Welcome to the new retail revolution that is sweeping China, the world’s biggest consumer market.

The term “new retail” was first coined by Jack Ma, founder and chairman of the Chinese e-commerce giant Alibaba, which has been moving into traditional bricks and mortar retailing.

Ma said he views the concept as “the integration of online, offline, logistics and data across a single value chain”.

“New retail can best be described as the convergence of online and offline retail to the point where they are so mixed with each other that they simply become integral parts of each other, and therefore retail becomes new,” said Matthew Crabbe, research director at Mintel, a London-based market research firm.

“What it means is that it includes all retail, whatever the channel of sale, be it online or offline.”

On July 25, US retailer Walmart and Chinese e-commerce site JD.com announced they will be “expanding their cooperation to further integrate their platforms, supply chains and customer resources in China”.


Coinciding with the launch of the first JD-Walmart 8.8 omni-channel shopping festival on Aug 8, the new initiative will give shoppers in China faster and more convenient access to high-quality products through multiple channels, JD.com told China Daily Asia Weekly.

The collaboration will boost the popularity of US-made products in China and allow consumers to directly buy goods from Walmart through the JD.com platform.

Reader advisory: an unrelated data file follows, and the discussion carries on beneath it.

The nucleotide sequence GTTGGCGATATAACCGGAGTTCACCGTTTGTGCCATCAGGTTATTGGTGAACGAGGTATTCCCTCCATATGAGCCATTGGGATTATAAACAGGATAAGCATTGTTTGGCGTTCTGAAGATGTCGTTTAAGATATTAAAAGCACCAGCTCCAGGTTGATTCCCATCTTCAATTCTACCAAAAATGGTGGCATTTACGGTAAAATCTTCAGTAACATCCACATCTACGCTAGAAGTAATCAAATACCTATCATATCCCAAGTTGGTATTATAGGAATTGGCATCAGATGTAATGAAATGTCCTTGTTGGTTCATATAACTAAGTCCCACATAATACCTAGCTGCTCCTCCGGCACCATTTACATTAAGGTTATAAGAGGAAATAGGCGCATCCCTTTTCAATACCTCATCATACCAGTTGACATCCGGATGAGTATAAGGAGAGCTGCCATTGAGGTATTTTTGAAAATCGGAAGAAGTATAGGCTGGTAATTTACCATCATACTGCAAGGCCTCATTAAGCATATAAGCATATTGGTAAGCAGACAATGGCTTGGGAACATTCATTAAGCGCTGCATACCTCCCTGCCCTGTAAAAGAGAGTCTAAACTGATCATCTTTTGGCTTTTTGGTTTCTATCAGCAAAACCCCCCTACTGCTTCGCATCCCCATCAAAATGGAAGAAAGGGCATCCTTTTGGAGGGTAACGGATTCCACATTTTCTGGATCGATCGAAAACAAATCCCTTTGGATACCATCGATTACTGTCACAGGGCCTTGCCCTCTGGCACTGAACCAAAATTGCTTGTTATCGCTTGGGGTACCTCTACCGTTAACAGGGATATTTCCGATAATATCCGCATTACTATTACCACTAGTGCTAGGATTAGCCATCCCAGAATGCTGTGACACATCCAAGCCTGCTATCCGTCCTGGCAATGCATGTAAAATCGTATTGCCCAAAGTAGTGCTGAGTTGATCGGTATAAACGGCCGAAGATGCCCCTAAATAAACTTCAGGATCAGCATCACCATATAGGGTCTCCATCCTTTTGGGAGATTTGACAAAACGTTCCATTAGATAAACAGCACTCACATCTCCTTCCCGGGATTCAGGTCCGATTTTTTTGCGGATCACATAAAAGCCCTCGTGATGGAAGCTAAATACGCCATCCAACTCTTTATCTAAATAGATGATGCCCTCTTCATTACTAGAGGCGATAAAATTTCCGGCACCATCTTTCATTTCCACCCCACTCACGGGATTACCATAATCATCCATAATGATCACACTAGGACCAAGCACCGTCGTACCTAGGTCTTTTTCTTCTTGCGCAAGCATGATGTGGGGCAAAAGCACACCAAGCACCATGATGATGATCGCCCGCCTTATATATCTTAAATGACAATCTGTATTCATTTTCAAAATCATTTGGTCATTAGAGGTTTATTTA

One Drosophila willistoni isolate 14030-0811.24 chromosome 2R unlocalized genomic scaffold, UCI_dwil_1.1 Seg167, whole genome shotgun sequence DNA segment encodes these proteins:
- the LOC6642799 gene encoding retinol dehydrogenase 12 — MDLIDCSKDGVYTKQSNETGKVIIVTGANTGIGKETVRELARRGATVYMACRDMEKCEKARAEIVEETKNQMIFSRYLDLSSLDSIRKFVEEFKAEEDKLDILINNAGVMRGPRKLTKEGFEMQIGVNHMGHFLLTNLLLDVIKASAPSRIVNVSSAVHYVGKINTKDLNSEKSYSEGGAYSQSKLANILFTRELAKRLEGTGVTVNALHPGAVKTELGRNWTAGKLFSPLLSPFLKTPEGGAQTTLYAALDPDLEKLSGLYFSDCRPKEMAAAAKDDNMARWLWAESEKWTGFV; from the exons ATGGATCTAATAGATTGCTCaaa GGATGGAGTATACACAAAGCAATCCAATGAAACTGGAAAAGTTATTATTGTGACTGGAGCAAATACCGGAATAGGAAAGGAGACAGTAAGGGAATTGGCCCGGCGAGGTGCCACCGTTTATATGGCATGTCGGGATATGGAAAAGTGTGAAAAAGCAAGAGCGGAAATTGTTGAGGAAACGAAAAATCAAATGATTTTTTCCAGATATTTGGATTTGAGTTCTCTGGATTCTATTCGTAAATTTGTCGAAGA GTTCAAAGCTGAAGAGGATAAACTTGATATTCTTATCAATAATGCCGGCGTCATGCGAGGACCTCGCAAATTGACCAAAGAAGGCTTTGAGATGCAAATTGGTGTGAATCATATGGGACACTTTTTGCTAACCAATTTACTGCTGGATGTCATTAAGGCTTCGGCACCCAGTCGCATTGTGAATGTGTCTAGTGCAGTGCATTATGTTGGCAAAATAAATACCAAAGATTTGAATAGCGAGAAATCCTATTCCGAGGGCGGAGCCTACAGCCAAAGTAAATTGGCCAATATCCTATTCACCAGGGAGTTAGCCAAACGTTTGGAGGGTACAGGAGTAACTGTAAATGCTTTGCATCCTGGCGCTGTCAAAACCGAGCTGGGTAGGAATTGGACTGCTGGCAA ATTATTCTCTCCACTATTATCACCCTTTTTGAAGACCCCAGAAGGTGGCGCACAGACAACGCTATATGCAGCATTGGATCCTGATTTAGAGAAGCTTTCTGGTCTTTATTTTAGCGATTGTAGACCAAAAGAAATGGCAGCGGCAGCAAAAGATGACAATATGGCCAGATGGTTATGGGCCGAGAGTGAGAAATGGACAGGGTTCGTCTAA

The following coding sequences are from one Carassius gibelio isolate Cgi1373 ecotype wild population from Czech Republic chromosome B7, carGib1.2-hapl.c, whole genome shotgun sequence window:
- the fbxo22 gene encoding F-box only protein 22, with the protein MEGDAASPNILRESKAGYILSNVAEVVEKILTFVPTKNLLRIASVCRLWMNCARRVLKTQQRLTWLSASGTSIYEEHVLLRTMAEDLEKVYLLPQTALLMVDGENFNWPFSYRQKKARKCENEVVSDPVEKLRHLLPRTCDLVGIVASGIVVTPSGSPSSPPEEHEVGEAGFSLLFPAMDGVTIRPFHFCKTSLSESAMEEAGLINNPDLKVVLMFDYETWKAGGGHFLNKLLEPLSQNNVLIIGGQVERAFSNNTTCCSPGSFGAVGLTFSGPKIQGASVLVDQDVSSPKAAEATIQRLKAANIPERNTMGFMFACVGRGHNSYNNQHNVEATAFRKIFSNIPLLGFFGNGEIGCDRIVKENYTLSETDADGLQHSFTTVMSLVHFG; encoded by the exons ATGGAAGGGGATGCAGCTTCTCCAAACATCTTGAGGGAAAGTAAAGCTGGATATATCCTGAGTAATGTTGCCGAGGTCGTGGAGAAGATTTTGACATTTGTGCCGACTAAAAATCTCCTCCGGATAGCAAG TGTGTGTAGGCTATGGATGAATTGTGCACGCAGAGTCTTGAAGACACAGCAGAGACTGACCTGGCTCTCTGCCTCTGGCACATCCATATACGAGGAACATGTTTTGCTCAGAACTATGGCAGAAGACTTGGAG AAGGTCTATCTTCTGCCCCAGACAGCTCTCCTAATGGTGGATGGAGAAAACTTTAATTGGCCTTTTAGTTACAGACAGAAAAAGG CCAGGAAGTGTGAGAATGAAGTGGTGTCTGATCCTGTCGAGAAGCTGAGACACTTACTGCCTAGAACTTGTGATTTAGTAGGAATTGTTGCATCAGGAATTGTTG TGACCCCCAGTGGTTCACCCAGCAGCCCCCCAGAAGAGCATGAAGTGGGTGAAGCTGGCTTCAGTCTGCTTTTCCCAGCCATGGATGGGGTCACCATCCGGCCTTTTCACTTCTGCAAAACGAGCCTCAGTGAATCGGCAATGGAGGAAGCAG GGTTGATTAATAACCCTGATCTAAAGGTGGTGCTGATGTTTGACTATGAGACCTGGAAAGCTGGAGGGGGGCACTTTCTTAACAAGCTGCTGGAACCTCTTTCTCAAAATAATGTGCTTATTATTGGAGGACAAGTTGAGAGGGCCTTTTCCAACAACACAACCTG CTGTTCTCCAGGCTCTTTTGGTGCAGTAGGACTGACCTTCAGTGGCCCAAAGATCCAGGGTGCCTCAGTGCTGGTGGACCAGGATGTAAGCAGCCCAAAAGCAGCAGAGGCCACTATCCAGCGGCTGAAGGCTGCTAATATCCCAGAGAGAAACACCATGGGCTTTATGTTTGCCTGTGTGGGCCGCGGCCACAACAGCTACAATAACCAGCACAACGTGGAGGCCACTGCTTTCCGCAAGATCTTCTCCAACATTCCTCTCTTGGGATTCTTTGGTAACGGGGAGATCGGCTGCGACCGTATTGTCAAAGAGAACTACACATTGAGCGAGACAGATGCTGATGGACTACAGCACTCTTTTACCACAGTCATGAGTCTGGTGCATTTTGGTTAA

“Our ability to tap into JD.com’s advantages across logistics, big data, technology and customer service gives Walmart a huge advantage in reaching China’s rapidly expanding consumer class,” said Ben Hassing, senior vice-president of e-commerce and technology at Walmart China.

Carol Fung, president of JD Fast Moving Consumer Goods, said that as technology pushes the boundaries of what is possible, JD.com and Walmart will offer “complementary platforms and a commitment to customers that provides us with an enormous opportunity to define the future of retail in China”.

Over the last year or so, many of China’s top retailers — led by majors such as Alibaba and JD.com — have been looking for ways to improve the online and physical relationship of shopping.

“Alibaba has experimented with opening up physical stores and seems to be getting involved with the department store market in China,” said Oscar Orozco, senior forecasting analyst with US-based market research company eMarketer.

“For all intents and purposes, (what Alibaba is doing) is similar to what we would call omnichannel integration here in the US. Not a new term by any means, but it includes a well-balanced mix of in-store and online targeting of consumers,” he said.

Alibaba said a surge in mobile Internet usage and the growth of big data capabilities is driving “this new shopping experience as a way to better meet consumer demand”. The e-commerce group has 500 million monthly active mobile users. (Source: China Daily)

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